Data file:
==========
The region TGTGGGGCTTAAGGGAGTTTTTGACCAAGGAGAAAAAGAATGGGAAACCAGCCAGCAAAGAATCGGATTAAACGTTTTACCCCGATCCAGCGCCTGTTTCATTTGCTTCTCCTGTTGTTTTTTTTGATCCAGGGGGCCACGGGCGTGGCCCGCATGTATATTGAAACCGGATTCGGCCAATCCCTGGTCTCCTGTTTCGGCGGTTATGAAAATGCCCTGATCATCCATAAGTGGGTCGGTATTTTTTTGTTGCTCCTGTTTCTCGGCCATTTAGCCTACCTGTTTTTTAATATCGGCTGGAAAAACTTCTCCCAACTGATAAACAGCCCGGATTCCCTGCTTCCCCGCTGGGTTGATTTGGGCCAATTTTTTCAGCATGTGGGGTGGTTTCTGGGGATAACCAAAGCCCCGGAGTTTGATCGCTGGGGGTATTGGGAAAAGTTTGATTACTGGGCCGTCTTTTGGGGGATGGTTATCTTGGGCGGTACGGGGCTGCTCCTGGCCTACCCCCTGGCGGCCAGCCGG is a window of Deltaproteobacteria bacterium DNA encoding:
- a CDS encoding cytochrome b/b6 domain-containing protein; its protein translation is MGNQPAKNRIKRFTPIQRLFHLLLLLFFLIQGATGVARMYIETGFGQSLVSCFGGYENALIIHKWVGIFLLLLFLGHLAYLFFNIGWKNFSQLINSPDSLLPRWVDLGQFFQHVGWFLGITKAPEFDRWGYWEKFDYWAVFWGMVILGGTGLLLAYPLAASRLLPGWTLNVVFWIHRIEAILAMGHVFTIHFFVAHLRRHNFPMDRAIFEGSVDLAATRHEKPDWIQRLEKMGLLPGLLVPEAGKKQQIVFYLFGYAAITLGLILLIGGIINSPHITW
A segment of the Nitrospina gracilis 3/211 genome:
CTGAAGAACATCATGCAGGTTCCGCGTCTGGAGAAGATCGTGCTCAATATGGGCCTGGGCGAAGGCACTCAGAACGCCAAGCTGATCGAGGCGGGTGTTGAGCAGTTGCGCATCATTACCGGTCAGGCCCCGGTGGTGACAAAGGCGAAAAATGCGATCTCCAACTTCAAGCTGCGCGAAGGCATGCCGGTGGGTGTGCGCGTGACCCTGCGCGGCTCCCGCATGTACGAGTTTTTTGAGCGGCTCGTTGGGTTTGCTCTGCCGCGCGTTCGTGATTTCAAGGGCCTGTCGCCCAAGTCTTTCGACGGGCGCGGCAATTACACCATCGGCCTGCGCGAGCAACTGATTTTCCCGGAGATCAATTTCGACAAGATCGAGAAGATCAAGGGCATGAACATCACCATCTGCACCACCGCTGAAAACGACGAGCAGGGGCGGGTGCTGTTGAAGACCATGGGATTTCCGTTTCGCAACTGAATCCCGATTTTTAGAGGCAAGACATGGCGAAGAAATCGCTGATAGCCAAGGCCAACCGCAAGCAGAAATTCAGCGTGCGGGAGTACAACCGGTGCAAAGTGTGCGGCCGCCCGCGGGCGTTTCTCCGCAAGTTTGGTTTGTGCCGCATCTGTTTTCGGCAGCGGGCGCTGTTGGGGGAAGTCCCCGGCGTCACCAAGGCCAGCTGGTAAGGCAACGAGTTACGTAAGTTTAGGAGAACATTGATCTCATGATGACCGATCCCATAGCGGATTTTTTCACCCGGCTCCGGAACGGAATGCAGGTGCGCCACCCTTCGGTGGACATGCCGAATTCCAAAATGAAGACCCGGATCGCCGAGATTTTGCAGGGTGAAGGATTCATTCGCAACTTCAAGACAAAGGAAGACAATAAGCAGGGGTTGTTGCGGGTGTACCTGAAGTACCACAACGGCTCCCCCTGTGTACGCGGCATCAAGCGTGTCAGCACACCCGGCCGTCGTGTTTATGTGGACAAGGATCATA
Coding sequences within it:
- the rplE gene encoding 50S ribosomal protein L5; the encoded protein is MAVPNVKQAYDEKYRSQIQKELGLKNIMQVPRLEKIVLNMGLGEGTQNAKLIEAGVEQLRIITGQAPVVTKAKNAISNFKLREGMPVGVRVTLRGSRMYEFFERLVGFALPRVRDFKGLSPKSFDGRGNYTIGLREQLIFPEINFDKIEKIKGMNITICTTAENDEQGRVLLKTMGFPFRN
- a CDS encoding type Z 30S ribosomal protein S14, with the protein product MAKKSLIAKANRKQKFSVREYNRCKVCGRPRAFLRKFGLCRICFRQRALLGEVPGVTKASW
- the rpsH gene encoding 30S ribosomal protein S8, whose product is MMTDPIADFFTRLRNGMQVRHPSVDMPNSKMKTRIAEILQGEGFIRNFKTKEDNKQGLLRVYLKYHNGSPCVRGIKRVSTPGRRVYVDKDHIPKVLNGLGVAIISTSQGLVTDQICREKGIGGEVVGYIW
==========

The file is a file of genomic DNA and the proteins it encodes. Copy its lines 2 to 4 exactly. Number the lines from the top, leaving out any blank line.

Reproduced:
- a CDS encoding cytochrome b/b6 domain-containing protein; its protein translation is MGNQPAKNRIKRFTPIQRLFHLLLLLFFLIQGATGVARMYIETGFGQSLVSCFGGYENALIIHKWVGIFLLLLFLGHLAYLFFNIGWKNFSQLINSPDSLLPRWVDLGQFFQHVGWFLGITKAPEFDRWGYWEKFDYWAVFWGMVILGGTGLLLAYPLAASRLLPGWTLNVVFWIHRIEAILAMGHVFTIHFFVAHLRRHNFPMDRAIFEGSVDLAATRHEKPDWIQRLEKMGLLPGLLVPEAGKKQQIVFYLFGYAAITLGLILLIGGIINSPHITW
A segment of the Nitrospina gracilis 3/211 genome:
CTGAAGAACATCATGCAGGTTCCGCGTCTGGAGAAGATCGTGCTCAATATGGGCCTGGGCGAAGGCACTCAGAACGCCAAGCTGATCGAGGCGGGTGTTGAGCAGTTGCGCATCATTACCGGTCAGGCCCCGGTGGTGACAAAGGCGAAAAATGCGATCTCCAACTTCAAGCTGCGCGAAGGCATGCCGGTGGGTGTGCGCGTGACCCTGCGCGGCTCCCGCATGTACGAGTTTTTTGAGCGGCTCGTTGGGTTTGCTCTGCCGCGCGTTCGTGATTTCAAGGGCCTGTCGCCCAAGTCTTTCGACGGGCGCGGCAATTACACCATCGGCCTGCGCGAGCAACTGATTTTCCCGGAGATCAATTTCGACAAGATCGAGAAGATCAAGGGCATGAACATCACCATCTGCACCACCGCTGAAAACGACGAGCAGGGGCGGGTGCTGTTGAAGACCATGGGATTTCCGTTTCGCAACTGAATCCCGATTTTTAGAGGCAAGACATGGCGAAGAAATCGCTGATAGCCAAGGCCAACCGCAAGCAGAAATTCAGCGTGCGGGAGTACAACCGGTGCAAAGTGTGCGGCCGCCCGCGGGCGTTTCTCCGCAAGTTTGGTTTGTGCCGCATCTGTTTTCGGCAGCGGGCGCTGTTGGGGGAAGTCCCCGGCGTCACCAAGGCCAGCTGGTAAGGCAACGAGTTACGTAAGTTTAGGAGAACATTGATCTCATGATGACCGATCCCATAGCGGATTTTTTCACCCGGCTCCGGAACGGAATGCAGGTGCGCCACCCTTCGGTGGACATGCCGAATTCCAAAATGAAGACCCGGATCGCCGAGATTTTGCAGGGTGAAGGATTCATTCGCAACTTCAAGACAAAGGAAGACAATAAGCAGGGGTTGTTGCGGGTGTACCTGAAGTACCACAACGGCTCCCCCTGTGTACGCGGCATCAAGCGTGTCAGCACACCCGGCCGTCGTGTTTATGTGGACAAGGATCATA